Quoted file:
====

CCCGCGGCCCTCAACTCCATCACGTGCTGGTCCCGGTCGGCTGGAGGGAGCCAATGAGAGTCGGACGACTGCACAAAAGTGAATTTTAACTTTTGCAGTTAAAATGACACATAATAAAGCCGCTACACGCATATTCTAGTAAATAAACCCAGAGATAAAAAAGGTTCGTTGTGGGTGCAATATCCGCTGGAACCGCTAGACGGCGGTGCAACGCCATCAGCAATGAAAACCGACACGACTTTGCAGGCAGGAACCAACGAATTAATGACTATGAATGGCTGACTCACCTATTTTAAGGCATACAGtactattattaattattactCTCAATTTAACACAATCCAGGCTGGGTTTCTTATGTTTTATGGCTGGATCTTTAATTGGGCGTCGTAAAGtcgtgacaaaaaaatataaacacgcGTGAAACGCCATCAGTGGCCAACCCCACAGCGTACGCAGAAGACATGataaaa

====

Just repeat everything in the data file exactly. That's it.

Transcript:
CCCGCGGCCCTCAACTCCATCACGTGCTGGTCCCGGTCGGCTGGAGGGAGCCAATGAGAGTCGGACGACTGCACAAAAGTGAATTTTAACTTTTGCAGTTAAAATGACACATAATAAAGCCGCTACACGCATATTCTAGTAAATAAACCCAGAGATAAAAAAGGTTCGTTGTGGGTGCAATATCCGCTGGAACCGCTAGACGGCGGTGCAACGCCATCAGCAATGAAAACCGACACGACTTTGCAGGCAGGAACCAACGAATTAATGACTATGAATGGCTGACTCACCTATTTTAAGGCATACAGtactattattaattattactCTCAATTTAACACAATCCAGGCTGGGTTTCTTATGTTTTATGGCTGGATCTTTAATTGGGCGTCGTAAAGtcgtgacaaaaaaatataaacacgcGTGAAACGCCATCAGTGGCCAACCCCACAGCGTACGCAGAAGACATGataaaa